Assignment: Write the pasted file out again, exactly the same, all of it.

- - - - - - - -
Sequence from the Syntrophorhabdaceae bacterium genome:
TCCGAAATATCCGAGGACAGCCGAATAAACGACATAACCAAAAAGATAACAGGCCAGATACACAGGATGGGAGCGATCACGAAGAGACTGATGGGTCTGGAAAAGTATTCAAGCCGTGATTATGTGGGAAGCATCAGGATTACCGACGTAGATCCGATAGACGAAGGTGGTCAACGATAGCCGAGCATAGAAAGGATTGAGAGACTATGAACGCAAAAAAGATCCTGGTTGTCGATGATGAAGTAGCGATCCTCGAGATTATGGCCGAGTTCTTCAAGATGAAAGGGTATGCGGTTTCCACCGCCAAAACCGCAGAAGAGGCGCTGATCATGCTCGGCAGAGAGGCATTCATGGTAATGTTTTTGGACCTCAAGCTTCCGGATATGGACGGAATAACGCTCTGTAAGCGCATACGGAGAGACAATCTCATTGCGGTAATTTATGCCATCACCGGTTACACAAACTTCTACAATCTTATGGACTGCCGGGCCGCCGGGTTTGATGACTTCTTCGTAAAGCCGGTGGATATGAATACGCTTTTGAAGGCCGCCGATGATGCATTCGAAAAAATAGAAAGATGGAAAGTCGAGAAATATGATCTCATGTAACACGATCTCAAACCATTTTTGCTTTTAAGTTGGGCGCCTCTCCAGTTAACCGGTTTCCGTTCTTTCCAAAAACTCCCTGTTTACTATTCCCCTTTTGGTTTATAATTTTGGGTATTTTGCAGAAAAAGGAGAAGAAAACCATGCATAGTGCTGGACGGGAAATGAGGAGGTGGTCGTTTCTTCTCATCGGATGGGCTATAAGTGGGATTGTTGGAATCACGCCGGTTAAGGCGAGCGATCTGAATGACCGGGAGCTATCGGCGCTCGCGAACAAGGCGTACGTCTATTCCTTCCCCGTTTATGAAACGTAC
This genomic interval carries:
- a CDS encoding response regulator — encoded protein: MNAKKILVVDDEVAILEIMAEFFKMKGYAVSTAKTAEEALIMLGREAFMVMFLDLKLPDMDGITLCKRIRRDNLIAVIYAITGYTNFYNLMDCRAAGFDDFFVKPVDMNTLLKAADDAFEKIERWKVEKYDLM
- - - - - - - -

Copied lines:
Sequence from the Syntrophorhabdaceae bacterium genome:
TCCGAAATATCCGAGGACAGCCGAATAAACGACATAACCAAAAAGATAACAGGCCAGATACACAGGATGGGAGCGATCACGAAGAGACTGATGGGTCTGGAAAAGTATTCAAGCCGTGATTATGTGGGAAGCATCAGGATTACCGACGTAGATCCGATAGACGAAGGTGGTCAACGATAGCCGAGCATAGAAAGGATTGAGAGACTATGAACGCAAAAAAGATCCTGGTTGTCGATGATGAAGTAGCGATCCTCGAGATTATGGCCGAGTTCTTCAAGATGAAAGGGTATGCGGTTTCCACCGCCAAAACCGCAGAAGAGGCGCTGATCATGCTCGGCAGAGAGGCATTCATGGTAATGTTTTTGGACCTCAAGCTTCCGGATATGGACGGAATAACGCTCTGTAAGCGCATACGGAGAGACAATCTCATTGCGGTAATTTATGCCATCACCGGTTACACAAACTTCTACAATCTTATGGACTGCCGGGCCGCCGGGTTTGATGACTTCTTCGTAAAGCCGGTGGATATGAATACGCTTTTGAAGGCCGCCGATGATGCATTCGAAAAAATAGAAAGATGGAAAGTCGAGAAATATGATCTCATGTAACACGATCTCAAACCATTTTTGCTTTTAAGTTGGGCGCCTCTCCAGTTAACCGGTTTCCGTTCTTTCCAAAAACTCCCTGTTTACTATTCCCCTTTTGGTTTATAATTTTGGGTATTTTGCAGAAAAAGGAGAAGAAAACCATGCATAGTGCTGGACGGGAAATGAGGAGGTGGTCGTTTCTTCTCATCGGATGGGCTATAAGTGGGATTGTTGGAATCACGCCGGTTAAGGCGAGCGATCTGAATGACCGGGAGCTATCGGCGCTCGCGAACAAGGCGTACGTCTATTCCTTCCCCGTTTATGAAACGTAC
This genomic interval carries:
- a CDS encoding response regulator — encoded protein: MNAKKILVVDDEVAILEIMAEFFKMKGYAVSTAKTAEEALIMLGREAFMVMFLDLKLPDMDGITLCKRIRRDNLIAVIYAITGYTNFYNLMDCRAAGFDDFFVKPVDMNTLLKAADDAFEKIERWKVEKYDLM